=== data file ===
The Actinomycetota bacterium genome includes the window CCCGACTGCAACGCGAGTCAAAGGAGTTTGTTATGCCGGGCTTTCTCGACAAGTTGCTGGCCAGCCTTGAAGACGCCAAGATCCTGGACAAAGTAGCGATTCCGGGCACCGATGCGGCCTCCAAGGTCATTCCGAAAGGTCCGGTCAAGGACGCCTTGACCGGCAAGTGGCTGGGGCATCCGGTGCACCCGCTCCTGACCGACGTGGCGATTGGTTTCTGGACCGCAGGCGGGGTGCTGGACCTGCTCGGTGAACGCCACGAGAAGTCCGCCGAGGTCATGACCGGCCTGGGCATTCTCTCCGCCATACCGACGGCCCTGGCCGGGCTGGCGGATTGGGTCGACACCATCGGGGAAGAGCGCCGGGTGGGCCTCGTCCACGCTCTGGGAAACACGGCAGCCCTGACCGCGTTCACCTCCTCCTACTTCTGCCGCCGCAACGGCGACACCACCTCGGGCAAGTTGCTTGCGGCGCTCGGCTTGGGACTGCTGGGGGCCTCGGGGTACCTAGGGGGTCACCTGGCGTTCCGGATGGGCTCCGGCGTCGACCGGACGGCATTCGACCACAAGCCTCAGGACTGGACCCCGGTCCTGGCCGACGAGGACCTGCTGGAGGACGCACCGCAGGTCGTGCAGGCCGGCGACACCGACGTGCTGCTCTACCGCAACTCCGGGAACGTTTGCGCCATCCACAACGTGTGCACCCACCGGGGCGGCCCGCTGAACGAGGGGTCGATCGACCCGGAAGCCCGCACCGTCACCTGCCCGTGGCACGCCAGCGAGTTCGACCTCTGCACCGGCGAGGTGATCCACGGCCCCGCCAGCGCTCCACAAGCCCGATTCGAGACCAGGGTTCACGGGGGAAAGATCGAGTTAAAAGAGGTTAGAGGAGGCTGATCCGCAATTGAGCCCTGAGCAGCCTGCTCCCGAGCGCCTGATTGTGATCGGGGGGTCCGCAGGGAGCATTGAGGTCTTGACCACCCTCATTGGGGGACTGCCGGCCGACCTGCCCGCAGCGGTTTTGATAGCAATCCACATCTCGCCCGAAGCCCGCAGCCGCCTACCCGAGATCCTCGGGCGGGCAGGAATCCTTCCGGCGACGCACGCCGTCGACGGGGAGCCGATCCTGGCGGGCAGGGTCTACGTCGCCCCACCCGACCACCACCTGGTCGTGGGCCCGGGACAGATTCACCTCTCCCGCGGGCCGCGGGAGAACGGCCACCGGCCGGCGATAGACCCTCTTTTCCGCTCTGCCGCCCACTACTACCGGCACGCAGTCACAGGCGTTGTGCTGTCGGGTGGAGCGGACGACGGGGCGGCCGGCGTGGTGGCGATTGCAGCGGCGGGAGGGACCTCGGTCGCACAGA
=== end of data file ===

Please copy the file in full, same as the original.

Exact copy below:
The Actinomycetota bacterium genome includes the window CCCGACTGCAACGCGAGTCAAAGGAGTTTGTTATGCCGGGCTTTCTCGACAAGTTGCTGGCCAGCCTTGAAGACGCCAAGATCCTGGACAAAGTAGCGATTCCGGGCACCGATGCGGCCTCCAAGGTCATTCCGAAAGGTCCGGTCAAGGACGCCTTGACCGGCAAGTGGCTGGGGCATCCGGTGCACCCGCTCCTGACCGACGTGGCGATTGGTTTCTGGACCGCAGGCGGGGTGCTGGACCTGCTCGGTGAACGCCACGAGAAGTCCGCCGAGGTCATGACCGGCCTGGGCATTCTCTCCGCCATACCGACGGCCCTGGCCGGGCTGGCGGATTGGGTCGACACCATCGGGGAAGAGCGCCGGGTGGGCCTCGTCCACGCTCTGGGAAACACGGCAGCCCTGACCGCGTTCACCTCCTCCTACTTCTGCCGCCGCAACGGCGACACCACCTCGGGCAAGTTGCTTGCGGCGCTCGGCTTGGGACTGCTGGGGGCCTCGGGGTACCTAGGGGGTCACCTGGCGTTCCGGATGGGCTCCGGCGTCGACCGGACGGCATTCGACCACAAGCCTCAGGACTGGACCCCGGTCCTGGCCGACGAGGACCTGCTGGAGGACGCACCGCAGGTCGTGCAGGCCGGCGACACCGACGTGCTGCTCTACCGCAACTCCGGGAACGTTTGCGCCATCCACAACGTGTGCACCCACCGGGGCGGCCCGCTGAACGAGGGGTCGATCGACCCGGAAGCCCGCACCGTCACCTGCCCGTGGCACGCCAGCGAGTTCGACCTCTGCACCGGCGAGGTGATCCACGGCCCCGCCAGCGCTCCACAAGCCCGATTCGAGACCAGGGTTCACGGGGGAAAGATCGAGTTAAAAGAGGTTAGAGGAGGCTGATCCGCAATTGAGCCCTGAGCAGCCTGCTCCCGAGCGCCTGATTGTGATCGGGGGGTCCGCAGGGAGCATTGAGGTCTTGACCACCCTCATTGGGGGACTGCCGGCCGACCTGCCCGCAGCGGTTTTGATAGCAATCCACATCTCGCCCGAAGCCCGCAGCCGCCTACCCGAGATCCTCGGGCGGGCAGGAATCCTTCCGGCGACGCACGCCGTCGACGGGGAGCCGATCCTGGCGGGCAGGGTCTACGTCGCCCCACCCGACCACCACCTGGTCGTGGGCCCGGGACAGATTCACCTCTCCCGCGGGCCGCGGGAGAACGGCCACCGGCCGGCGATAGACCCTCTTTTCCGCTCTGCCGCCCACTACTACCGGCACGCAGTCACAGGCGTTGTGCTGTCGGGTGGAGCGGACGACGGGGCGGCCGGCGTGGTGGCGATTGCAGCGGCGGGAGGGACCTCGGTCGCACAGA